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Beauty

Self-Identity Through a Black Woman’s Hair

Often times, people ask themselves “who am I? Who do I want to be in five years? Who do I think I should be right now?” Surprisingly, most of these soul-searching questions come hand-in-hand in the moments that women of color change their hair. I sat down with Majesti Grubb, a Jamaican-American and third-year Wells College student from New York City, and I soon realized we had more in common than we could have thought.

“Growing up, I had really, really thick hair and that was the issue when my mom would want to do my hair. It was an issue because combing through it would hurt me, and she would kind of just do styles that would tame my hair. My mother was trying, not doing it to look nice, but to get it under control. I have really tight coils, an afro basically. I didn’t experience being young with my natural hair very long, because you always want to do what your big sister does. At the age of 8 I got a perm, because my sister got a perm and I just wanted to be like my sister.”

Grubb recalled instances in which people negatively responded to her personal choices in embracing her natural hair. “When I was younger in high school and I started the whole ‘natural thing’, I got a lot of negative backlash for it. Like, ‘why’d you do your hair like that,’ or ‘you should put a weave in.’ Basically, I should do this and that because of what the social norm is, and what they deemed pretty wasn’t that puff, that coily, nappy hair so to speak. I let people’s opinions get in the way of how I appreciate my hair.”

“It wasn’t until I came to college, where people are more open and accepting of things. Now, I appreciate my hair way more. I had a person ask me ‘how come your curls don’t look like hers?’ A common misconception is because we’re black, we’re supposed to have the same type of hair, not knowing that we are two different forms of black. People just assume that we’re all going to have the same type of hair, and that’s not how it works. I perceived the person saying that to me as an ‘her hair is better than yours, so why can’t you get your hair to look like hers so that I’m not uncomfortable.’ But, it really isn’t about you. You don’t have to stay up all night and twist my hair, or undergo the process that I have to just for my hair to be tamed. It does affect me though, because then I’m like well maybe my hair’s not nice.”

Black women in America are often shamed for many things, but hair is constant. Black women are told their hair shouldn’t be too big because then they would be taking up too much space. They would be too loud and bold, and they shouldn’t draw attention to themselves. Black women are told their hair shouldn’t be too kinky, because it’s ugly and “does that type of hair even grow?” Black women are told having their hair wrapped in silk, colorful scarves are unprofessional. Black women are told to get their hair pressed and that their edges need to be laid. How are black women supposed to have confidence and appreciation for themselves if we won’t give them that chance? The journey to completely love themselves is interrupted because they are told at young ages that what and who they are is not good enough. I asked Majesti what her relationship with her curls was like today, and how she felt they fit into her identity.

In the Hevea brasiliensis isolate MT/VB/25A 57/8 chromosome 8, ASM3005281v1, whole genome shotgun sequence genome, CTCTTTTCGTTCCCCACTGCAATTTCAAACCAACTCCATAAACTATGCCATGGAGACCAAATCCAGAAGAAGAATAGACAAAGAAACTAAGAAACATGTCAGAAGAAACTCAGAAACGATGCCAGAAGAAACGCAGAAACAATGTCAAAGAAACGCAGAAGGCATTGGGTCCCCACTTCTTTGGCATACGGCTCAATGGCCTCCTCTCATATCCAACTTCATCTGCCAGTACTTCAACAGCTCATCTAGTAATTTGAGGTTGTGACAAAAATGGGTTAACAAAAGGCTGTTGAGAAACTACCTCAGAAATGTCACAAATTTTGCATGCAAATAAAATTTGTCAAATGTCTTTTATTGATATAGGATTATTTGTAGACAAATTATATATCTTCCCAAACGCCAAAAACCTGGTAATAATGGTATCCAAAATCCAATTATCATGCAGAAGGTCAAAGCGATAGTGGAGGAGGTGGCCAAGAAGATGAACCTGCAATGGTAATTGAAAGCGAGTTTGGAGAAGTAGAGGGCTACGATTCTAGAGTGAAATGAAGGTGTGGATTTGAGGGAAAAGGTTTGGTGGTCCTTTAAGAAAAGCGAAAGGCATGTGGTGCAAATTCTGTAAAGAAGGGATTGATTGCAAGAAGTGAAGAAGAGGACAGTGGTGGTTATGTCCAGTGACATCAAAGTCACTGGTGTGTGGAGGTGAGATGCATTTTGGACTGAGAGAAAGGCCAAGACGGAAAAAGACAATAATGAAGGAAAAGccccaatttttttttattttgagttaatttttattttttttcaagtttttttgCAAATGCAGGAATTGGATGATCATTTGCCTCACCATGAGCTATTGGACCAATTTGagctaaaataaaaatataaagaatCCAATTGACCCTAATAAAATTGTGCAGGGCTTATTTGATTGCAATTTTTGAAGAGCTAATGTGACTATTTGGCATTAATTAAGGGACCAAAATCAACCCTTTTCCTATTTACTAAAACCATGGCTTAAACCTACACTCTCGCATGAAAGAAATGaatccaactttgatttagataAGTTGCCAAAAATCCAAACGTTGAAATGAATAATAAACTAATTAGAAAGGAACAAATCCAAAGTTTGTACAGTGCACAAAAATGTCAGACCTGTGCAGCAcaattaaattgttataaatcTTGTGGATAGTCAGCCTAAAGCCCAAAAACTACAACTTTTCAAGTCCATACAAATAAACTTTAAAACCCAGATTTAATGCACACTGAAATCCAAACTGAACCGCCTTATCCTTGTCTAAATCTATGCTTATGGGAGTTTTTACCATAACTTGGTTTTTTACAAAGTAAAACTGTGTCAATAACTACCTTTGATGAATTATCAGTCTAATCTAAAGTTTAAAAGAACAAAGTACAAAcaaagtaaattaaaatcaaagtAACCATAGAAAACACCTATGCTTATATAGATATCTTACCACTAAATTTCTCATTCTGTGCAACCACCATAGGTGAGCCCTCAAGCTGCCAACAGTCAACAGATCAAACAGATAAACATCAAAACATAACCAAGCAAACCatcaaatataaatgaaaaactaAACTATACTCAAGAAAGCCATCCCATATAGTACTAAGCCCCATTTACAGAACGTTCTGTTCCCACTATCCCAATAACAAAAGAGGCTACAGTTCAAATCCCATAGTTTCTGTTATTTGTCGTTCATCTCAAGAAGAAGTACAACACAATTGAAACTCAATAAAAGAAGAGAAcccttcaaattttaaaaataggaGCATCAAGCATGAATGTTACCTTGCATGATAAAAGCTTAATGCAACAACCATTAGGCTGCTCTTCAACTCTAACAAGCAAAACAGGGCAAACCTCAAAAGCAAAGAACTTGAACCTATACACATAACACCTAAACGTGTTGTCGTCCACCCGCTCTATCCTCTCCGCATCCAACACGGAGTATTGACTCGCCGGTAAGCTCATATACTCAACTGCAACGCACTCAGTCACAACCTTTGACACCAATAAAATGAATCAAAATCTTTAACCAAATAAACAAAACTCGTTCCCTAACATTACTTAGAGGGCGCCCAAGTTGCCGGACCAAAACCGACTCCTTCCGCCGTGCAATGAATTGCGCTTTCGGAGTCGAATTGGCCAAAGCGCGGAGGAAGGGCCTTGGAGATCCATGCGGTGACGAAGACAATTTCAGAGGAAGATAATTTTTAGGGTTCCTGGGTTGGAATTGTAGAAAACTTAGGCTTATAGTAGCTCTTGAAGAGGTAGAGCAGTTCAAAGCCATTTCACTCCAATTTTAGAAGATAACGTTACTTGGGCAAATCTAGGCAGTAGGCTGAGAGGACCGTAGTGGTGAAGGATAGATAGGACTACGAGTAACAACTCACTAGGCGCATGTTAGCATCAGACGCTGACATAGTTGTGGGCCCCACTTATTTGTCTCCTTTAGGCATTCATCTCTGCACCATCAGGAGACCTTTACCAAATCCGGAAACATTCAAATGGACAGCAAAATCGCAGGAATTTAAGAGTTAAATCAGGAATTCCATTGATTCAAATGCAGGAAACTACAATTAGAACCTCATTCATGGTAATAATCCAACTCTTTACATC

“Do I appreciate my hair more? Yes, I do. Often, you’ll hear people say ‘that hairstyle suits you.’ Hair adds a spunk and adds to your personality. It’s a part of you, it’s not just something that’s on top of your head. It literally defines who you are as a person. Some people do their hair based on how they’re feeling, you can tell by how I wear my hair that maybe I’m having a bad day, or maybe I’m feeling myself. I feel like hair is more than just hair, it’s my identity. It’s part of who I am. I want to be natural, I want to stand out and I want to be more authentic, rather than just trying to chase the European idea of beauty. Beauty is within and that’s what people fail to realize. We should be searching within to find our beauty, and letting it reflect outward in the way we carry ourselves. When you have people around you that are part of the movement, it makes it easier to also be a part of it, so I’m not alone. I really do appreciate and value other women of color that are rocking their natural hair.”

Majesti’s hair is a part of her ethnicity, race, and culture. Therefore, her hair is a part of who she is. Enduring criticism that came from too many directions altered her view of herself, but her hair is a reminder that only she can say who she is. College is the place where young adults can go to begin their journey into discovering who they are. It seems as if Majesti’s is just beginning, but she is surrounded by support and affection from her fellow black and brown women. Like Majesti said, she is not alone.

Kat Puello Photography.

Photo by Matheus Bertelli.

Darielis is a senior at Wells College, majoring in Sociology and Anthropology with a minor in Communication Studies. She usually can't go mornings without at least one cup of Café Bustelo. She is also often found dedicating time to Her Campus at Wells as the Co-Campus Correspondent. Ideally, in the future she would be a travel blogger, an investigative journalist, a freelance writer or perhaps all of the above. Hobbies include Netflix binges, reading horoscopes, and yoga. 
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